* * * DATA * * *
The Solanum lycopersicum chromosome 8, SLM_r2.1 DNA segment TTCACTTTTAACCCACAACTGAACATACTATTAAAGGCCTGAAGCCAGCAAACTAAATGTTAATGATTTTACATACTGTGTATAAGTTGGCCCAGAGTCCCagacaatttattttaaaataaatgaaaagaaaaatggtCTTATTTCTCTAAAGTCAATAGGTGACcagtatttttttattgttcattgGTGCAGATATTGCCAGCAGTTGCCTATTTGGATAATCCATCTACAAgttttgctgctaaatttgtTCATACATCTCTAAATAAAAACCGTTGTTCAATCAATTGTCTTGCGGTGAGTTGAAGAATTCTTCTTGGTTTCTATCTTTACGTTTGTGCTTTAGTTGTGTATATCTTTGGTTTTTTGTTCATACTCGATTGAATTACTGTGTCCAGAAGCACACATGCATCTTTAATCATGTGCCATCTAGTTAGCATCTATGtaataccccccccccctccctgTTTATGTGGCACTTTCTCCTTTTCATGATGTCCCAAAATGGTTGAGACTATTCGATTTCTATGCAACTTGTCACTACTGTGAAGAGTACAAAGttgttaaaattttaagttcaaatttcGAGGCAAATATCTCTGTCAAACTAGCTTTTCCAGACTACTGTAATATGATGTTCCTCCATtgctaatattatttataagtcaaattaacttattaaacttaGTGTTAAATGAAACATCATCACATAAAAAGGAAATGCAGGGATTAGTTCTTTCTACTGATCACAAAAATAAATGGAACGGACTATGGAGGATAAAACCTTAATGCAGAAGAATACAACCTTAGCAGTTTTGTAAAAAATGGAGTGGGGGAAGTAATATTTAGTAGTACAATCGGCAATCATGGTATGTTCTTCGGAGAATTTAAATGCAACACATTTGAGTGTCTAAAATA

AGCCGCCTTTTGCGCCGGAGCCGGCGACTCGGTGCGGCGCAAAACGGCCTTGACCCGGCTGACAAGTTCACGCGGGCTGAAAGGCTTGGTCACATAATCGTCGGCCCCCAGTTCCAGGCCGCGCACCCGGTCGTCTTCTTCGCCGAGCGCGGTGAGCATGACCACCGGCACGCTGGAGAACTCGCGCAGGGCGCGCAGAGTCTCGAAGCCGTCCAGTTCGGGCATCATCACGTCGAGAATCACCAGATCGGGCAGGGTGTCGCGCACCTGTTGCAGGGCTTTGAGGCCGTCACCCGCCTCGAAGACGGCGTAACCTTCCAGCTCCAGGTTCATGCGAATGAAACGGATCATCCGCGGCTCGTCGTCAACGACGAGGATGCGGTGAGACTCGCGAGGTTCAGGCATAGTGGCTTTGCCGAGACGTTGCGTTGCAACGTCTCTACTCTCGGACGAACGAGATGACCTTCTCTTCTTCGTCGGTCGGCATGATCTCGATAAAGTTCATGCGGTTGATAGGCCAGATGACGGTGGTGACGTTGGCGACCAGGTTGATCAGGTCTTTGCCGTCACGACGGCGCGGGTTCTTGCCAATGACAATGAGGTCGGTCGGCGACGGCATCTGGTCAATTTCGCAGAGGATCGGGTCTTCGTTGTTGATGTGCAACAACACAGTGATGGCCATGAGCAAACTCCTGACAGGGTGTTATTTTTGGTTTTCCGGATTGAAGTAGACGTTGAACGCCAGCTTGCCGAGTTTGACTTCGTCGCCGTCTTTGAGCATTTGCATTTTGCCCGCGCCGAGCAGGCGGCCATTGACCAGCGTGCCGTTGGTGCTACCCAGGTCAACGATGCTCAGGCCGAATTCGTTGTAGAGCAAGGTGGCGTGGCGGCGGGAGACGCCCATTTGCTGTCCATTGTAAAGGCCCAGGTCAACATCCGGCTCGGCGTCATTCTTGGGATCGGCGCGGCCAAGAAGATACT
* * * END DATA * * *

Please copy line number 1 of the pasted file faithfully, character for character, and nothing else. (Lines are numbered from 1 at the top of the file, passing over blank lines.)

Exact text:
The Solanum lycopersicum chromosome 8, SLM_r2.1 DNA segment TTCACTTTTAACCCACAACTGAACATACTATTAAAGGCCTGAAGCCAGCAAACTAAATGTTAATGATTTTACATACTGTGTATAAGTTGGCCCAGAGTCCCagacaatttattttaaaataaatgaaaagaaaaatggtCTTATTTCTCTAAAGTCAATAGGTGACcagtatttttttattgttcattgGTGCAGATATTGCCAGCAGTTGCCTATTTGGATAATCCATCTACAAgttttgctgctaaatttgtTCATACATCTCTAAATAAAAACCGTTGTTCAATCAATTGTCTTGCGGTGAGTTGAAGAATTCTTCTTGGTTTCTATCTTTACGTTTGTGCTTTAGTTGTGTATATCTTTGGTTTTTTGTTCATACTCGATTGAATTACTGTGTCCAGAAGCACACATGCATCTTTAATCATGTGCCATCTAGTTAGCATCTATGtaataccccccccccctccctgTTTATGTGGCACTTTCTCCTTTTCATGATGTCCCAAAATGGTTGAGACTATTCGATTTCTATGCAACTTGTCACTACTGTGAAGAGTACAAAGttgttaaaattttaagttcaaatttcGAGGCAAATATCTCTGTCAAACTAGCTTTTCCAGACTACTGTAATATGATGTTCCTCCATtgctaatattatttataagtcaaattaacttattaaacttaGTGTTAAATGAAACATCATCACATAAAAAGGAAATGCAGGGATTAGTTCTTTCTACTGATCACAAAAATAAATGGAACGGACTATGGAGGATAAAACCTTAATGCAGAAGAATACAACCTTAGCAGTTTTGTAAAAAATGGAGTGGGGGAAGTAATATTTAGTAGTACAATCGGCAATCATGGTATGTTCTTCGGAGAATTTAAATGCAACACATTTGAGTGTCTAAAATA